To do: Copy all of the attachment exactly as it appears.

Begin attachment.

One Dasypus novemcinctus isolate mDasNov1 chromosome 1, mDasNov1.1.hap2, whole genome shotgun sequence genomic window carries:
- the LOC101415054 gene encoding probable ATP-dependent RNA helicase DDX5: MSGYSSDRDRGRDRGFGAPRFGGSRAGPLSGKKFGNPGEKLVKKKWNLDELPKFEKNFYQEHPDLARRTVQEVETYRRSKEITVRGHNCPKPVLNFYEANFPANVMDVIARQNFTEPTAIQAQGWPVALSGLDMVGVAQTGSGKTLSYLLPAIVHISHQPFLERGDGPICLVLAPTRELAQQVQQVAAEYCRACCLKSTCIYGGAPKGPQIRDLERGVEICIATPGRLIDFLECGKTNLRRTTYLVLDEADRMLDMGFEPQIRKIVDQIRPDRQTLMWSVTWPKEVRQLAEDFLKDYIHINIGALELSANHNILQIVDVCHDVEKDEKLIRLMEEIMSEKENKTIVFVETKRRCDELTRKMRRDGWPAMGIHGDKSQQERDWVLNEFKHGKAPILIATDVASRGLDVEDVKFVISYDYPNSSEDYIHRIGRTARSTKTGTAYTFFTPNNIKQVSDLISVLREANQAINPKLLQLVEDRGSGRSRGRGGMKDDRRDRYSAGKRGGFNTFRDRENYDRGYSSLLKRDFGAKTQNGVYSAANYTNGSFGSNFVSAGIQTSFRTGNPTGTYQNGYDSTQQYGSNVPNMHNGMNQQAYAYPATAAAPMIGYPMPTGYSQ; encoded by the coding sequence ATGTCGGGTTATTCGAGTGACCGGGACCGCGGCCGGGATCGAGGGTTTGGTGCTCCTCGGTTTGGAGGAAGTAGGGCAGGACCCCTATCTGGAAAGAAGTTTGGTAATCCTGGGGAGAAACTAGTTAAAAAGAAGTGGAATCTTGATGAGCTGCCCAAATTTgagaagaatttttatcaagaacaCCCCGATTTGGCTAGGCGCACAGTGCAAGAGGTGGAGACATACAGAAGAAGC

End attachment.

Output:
One Dasypus novemcinctus isolate mDasNov1 chromosome 1, mDasNov1.1.hap2, whole genome shotgun sequence genomic window carries:
- the LOC101415054 gene encoding probable ATP-dependent RNA helicase DDX5: MSGYSSDRDRGRDRGFGAPRFGGSRAGPLSGKKFGNPGEKLVKKKWNLDELPKFEKNFYQEHPDLARRTVQEVETYRRSKEITVRGHNCPKPVLNFYEANFPANVMDVIARQNFTEPTAIQAQGWPVALSGLDMVGVAQTGSGKTLSYLLPAIVHISHQPFLERGDGPICLVLAPTRELAQQVQQVAAEYCRACCLKSTCIYGGAPKGPQIRDLERGVEICIATPGRLIDFLECGKTNLRRTTYLVLDEADRMLDMGFEPQIRKIVDQIRPDRQTLMWSVTWPKEVRQLAEDFLKDYIHINIGALELSANHNILQIVDVCHDVEKDEKLIRLMEEIMSEKENKTIVFVETKRRCDELTRKMRRDGWPAMGIHGDKSQQERDWVLNEFKHGKAPILIATDVASRGLDVEDVKFVISYDYPNSSEDYIHRIGRTARSTKTGTAYTFFTPNNIKQVSDLISVLREANQAINPKLLQLVEDRGSGRSRGRGGMKDDRRDRYSAGKRGGFNTFRDRENYDRGYSSLLKRDFGAKTQNGVYSAANYTNGSFGSNFVSAGIQTSFRTGNPTGTYQNGYDSTQQYGSNVPNMHNGMNQQAYAYPATAAAPMIGYPMPTGYSQ; encoded by the coding sequence ATGTCGGGTTATTCGAGTGACCGGGACCGCGGCCGGGATCGAGGGTTTGGTGCTCCTCGGTTTGGAGGAAGTAGGGCAGGACCCCTATCTGGAAAGAAGTTTGGTAATCCTGGGGAGAAACTAGTTAAAAAGAAGTGGAATCTTGATGAGCTGCCCAAATTTgagaagaatttttatcaagaacaCCCCGATTTGGCTAGGCGCACAGTGCAAGAGGTGGAGACATACAGAAGAAGC